13 hours, 9 minutes ago
The Burlington police officer who obtained a search warrant for the wrong house in a drug investigation was present when the warrant was executed, but wasn’t able to stop deputies before they entered the house, police officials said Tuesday.
Burlington Police Chief Jeffrey Smythe called into Talkline, a local morning radio show on AM station WBAG, on Tuesday to discuss the incident, which occurred April 4 at a Mebane house outside of the police department’s jurisdiction, thus requiring the Alamance County Sheriff’s Office to execute the warrant.
Though the Times-News previously tried to get information from police on where Officer R.D. Hebden, who obtained the warrant, was while deputies entered the wrong house, Smythe explained on the radio show that the officer was present but was in the last of four cars to pull up to the site.
Smythe said sheriff’s deputies had already entered the house, located at 3264 Maplewood Ave., before Hebden could inform the ACSO lieutenant overseeing the operation that he had put the wrong address on the warrant, but that the officer immediately did so.
On the show, Smythe admitted the Burlington Police Department accepts the blame for the error, and mentioned that he had already apologized multiple times to the two residents of the house.
“It was due to a mistake on our officer’s part,” said Assistant Chief Chris Verdeck. “We’ve repeatedly apologized for our mistake and are investigating it thoroughly, internally, to try to ensure this doesn’t happen again.”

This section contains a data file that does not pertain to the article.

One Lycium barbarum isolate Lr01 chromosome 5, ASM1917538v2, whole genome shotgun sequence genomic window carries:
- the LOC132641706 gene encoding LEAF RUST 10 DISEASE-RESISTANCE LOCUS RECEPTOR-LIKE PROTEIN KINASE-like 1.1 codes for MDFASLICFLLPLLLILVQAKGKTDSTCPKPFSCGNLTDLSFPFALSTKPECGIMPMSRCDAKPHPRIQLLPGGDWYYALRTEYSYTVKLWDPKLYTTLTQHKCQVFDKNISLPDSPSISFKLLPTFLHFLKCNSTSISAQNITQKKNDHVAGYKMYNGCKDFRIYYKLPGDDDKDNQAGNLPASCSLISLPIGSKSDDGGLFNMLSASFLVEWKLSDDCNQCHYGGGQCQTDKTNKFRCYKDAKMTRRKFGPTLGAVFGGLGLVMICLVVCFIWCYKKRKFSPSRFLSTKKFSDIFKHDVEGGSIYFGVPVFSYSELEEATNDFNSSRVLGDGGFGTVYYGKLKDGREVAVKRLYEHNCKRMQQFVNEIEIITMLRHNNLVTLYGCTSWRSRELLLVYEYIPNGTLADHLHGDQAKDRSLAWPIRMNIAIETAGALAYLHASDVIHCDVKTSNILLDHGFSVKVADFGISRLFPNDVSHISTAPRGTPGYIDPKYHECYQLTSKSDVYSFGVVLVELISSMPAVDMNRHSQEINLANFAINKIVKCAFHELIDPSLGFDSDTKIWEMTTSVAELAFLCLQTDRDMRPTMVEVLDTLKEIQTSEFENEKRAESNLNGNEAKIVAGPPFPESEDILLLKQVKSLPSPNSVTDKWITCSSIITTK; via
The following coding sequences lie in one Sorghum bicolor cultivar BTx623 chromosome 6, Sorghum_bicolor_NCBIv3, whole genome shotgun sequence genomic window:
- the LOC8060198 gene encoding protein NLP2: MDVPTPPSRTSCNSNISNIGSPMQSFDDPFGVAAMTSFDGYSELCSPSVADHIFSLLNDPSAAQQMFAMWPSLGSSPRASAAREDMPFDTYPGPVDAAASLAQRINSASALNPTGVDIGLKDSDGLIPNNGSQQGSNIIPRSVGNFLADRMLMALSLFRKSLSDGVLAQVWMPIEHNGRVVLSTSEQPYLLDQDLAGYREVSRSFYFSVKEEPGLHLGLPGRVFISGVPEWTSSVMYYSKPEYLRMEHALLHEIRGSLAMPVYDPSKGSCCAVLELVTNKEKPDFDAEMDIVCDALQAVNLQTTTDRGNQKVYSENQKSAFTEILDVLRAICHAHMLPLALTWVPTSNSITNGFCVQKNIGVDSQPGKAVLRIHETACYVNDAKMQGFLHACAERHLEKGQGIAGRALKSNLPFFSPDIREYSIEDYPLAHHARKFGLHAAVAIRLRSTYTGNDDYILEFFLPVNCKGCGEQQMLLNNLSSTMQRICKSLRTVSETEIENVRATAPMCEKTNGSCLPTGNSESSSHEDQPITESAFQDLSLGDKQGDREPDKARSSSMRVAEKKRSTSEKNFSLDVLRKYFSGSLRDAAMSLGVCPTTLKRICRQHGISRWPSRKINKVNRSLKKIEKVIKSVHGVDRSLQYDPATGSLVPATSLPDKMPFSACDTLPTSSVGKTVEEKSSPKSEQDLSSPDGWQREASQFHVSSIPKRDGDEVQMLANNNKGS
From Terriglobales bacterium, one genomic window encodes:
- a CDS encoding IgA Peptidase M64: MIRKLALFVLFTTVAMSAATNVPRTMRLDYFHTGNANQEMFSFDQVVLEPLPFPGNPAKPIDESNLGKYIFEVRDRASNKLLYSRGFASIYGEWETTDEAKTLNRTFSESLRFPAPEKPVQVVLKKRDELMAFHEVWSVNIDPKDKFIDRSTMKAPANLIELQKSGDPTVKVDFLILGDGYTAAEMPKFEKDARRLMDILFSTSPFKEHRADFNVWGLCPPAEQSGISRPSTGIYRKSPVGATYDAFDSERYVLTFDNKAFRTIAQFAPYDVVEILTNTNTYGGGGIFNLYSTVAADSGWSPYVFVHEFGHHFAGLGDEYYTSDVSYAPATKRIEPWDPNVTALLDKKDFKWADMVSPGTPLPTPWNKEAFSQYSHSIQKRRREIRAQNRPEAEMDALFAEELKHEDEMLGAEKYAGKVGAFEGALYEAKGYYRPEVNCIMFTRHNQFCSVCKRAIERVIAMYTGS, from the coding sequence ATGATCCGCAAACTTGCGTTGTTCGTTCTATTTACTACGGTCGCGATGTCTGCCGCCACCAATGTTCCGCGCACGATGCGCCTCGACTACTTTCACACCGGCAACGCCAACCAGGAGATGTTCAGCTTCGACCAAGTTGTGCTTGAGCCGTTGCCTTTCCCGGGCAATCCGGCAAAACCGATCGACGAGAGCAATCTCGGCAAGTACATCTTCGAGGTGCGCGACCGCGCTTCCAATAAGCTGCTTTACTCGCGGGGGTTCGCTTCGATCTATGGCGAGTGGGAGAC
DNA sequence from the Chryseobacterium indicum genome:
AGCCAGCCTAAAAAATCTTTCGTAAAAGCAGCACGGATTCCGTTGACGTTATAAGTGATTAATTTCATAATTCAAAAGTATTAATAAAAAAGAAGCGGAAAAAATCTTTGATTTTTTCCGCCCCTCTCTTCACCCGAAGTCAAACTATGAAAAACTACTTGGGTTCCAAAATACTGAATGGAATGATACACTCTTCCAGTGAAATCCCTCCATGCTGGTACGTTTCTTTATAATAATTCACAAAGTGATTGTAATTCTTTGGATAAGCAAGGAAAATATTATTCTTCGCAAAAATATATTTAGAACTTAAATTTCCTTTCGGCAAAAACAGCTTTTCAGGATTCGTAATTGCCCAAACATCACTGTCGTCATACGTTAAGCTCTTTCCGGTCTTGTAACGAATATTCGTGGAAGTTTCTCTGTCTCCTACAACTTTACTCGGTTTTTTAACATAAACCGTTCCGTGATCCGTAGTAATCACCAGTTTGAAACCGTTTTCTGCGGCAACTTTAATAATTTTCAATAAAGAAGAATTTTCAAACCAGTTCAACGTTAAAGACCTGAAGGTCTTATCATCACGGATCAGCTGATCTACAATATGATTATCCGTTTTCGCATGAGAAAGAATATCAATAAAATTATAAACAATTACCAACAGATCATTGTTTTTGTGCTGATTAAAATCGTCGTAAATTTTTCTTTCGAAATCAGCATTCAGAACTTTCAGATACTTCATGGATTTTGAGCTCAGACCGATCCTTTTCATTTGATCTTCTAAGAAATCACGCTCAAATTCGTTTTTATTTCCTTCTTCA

The Sheriff’s Office has maintained that its deputies acted properly, and followed normal procedure for entering a residence at the address listed on a search warrant — which included a team of nine deputies from the vice and special operations units who went inside the house with guns drawn, ordering the residents on the ground and handcuffing them, said Randy Jones, public information officer.
Jones said one of the deputies carried a shotgun, one carried an AR-15 assault rifle and the others carried handguns. He said deputies knocked on the back door and announced their presence multiple times, to no response, before ramming through the door.
Once inside, the residents were ordered to get down and were both handcuffed while deputies conducted a walkthrough to ensure no one else was inside. He said once the scene was secured, Lt. Brandon Wilkerson, of the sheriff’s office, began to question whether they were at the correct location and went out to confer with Hebden.
The mistake of address on the search warrant was a result of Hebden selecting the wrong parcel while using an Alamance County geographic information system, said Lt. Brian Long, of the Burlington Police Department.
“Entered the wrong home …,” “apologized …,” “no response …,” and so on the clinically worded prose goes. But there is nothing clinical about this. Nine law enforcement officers crushed in a door and pointed weapons at innocent victims, thus endangering their lives, all over a mistaken address.
As a sidebar comment, if one of my readers does something like this, you would get charged with assault, reckless endangerment and brandishing a weapon. And properly so. But my readers wouldn’t do this. They would ensure proper muzzle discipline at all times when in possession of a weapon.
The solution isn’t more apologies or radio talk shows. The solution is to find another way to obtain evidence in criminal investigations that doesn’t involve ramming doors in or pointing weapons at people. Note to LEOs: I couldn’t care less if you lose some of your evidence. Use your heads and find another way.